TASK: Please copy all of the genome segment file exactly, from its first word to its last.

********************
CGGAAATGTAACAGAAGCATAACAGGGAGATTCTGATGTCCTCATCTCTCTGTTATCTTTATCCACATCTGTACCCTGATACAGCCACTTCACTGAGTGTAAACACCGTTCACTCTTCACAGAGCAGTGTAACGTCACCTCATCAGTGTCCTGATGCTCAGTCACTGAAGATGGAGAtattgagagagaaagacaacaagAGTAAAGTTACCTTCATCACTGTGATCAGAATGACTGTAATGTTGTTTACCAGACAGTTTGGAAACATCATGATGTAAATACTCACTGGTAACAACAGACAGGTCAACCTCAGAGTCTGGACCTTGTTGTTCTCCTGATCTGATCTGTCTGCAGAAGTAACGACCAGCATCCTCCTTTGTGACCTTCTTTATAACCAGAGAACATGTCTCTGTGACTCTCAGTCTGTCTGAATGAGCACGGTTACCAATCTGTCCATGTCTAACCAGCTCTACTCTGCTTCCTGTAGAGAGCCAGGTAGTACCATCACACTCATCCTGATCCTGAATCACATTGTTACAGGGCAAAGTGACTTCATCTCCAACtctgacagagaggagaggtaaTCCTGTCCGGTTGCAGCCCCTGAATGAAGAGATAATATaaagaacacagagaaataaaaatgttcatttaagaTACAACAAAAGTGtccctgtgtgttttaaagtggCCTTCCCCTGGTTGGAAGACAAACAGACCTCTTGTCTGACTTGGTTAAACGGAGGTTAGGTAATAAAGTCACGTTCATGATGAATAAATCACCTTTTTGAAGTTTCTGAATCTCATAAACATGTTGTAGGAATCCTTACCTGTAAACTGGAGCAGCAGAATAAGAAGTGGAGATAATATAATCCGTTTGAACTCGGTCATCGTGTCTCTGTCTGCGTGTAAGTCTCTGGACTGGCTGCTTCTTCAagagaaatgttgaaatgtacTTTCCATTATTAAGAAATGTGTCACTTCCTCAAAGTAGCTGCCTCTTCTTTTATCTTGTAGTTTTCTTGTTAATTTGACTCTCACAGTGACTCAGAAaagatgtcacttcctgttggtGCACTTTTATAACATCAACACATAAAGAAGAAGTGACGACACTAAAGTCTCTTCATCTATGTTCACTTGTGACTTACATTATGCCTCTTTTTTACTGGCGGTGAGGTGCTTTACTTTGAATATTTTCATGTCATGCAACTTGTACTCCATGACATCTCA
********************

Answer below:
CGGAAATGTAACAGAAGCATAACAGGGAGATTCTGATGTCCTCATCTCTCTGTTATCTTTATCCACATCTGTACCCTGATACAGCCACTTCACTGAGTGTAAACACCGTTCACTCTTCACAGAGCAGTGTAACGTCACCTCATCAGTGTCCTGATGCTCAGTCACTGAAGATGGAGAtattgagagagaaagacaacaagAGTAAAGTTACCTTCATCACTGTGATCAGAATGACTGTAATGTTGTTTACCAGACAGTTTGGAAACATCATGATGTAAATACTCACTGGTAACAACAGACAGGTCAACCTCAGAGTCTGGACCTTGTTGTTCTCCTGATCTGATCTGTCTGCAGAAGTAACGACCAGCATCCTCCTTTGTGACCTTCTTTATAACCAGAGAACATGTCTCTGTGACTCTCAGTCTGTCTGAATGAGCACGGTTACCAATCTGTCCATGTCTAACCAGCTCTACTCTGCTTCCTGTAGAGAGCCAGGTAGTACCATCACACTCATCCTGATCCTGAATCACATTGTTACAGGGCAAAGTGACTTCATCTCCAACtctgacagagaggagaggtaaTCCTGTCCGGTTGCAGCCCCTGAATGAAGAGATAATATaaagaacacagagaaataaaaatgttcatttaagaTACAACAAAAGTGtccctgtgtgttttaaagtggCCTTCCCCTGGTTGGAAGACAAACAGACCTCTTGTCTGACTTGGTTAAACGGAGGTTAGGTAATAAAGTCACGTTCATGATGAATAAATCACCTTTTTGAAGTTTCTGAATCTCATAAACATGTTGTAGGAATCCTTACCTGTAAACTGGAGCAGCAGAATAAGAAGTGGAGATAATATAATCCGTTTGAACTCGGTCATCGTGTCTCTGTCTGCGTGTAAGTCTCTGGACTGGCTGCTTCTTCAagagaaatgttgaaatgtacTTTCCATTATTAAGAAATGTGTCACTTCCTCAAAGTAGCTGCCTCTTCTTTTATCTTGTAGTTTTCTTGTTAATTTGACTCTCACAGTGACTCAGAAaagatgtcacttcctgttggtGCACTTTTATAACATCAACACATAAAGAAGAAGTGACGACACTAAAGTCTCTTCATCTATGTTCACTTGTGACTTACATTATGCCTCTTTTTTACTGGCGGTGAGGTGCTTTACTTTGAATATTTTCATGTCATGCAACTTGTACTCCATGACATCTCA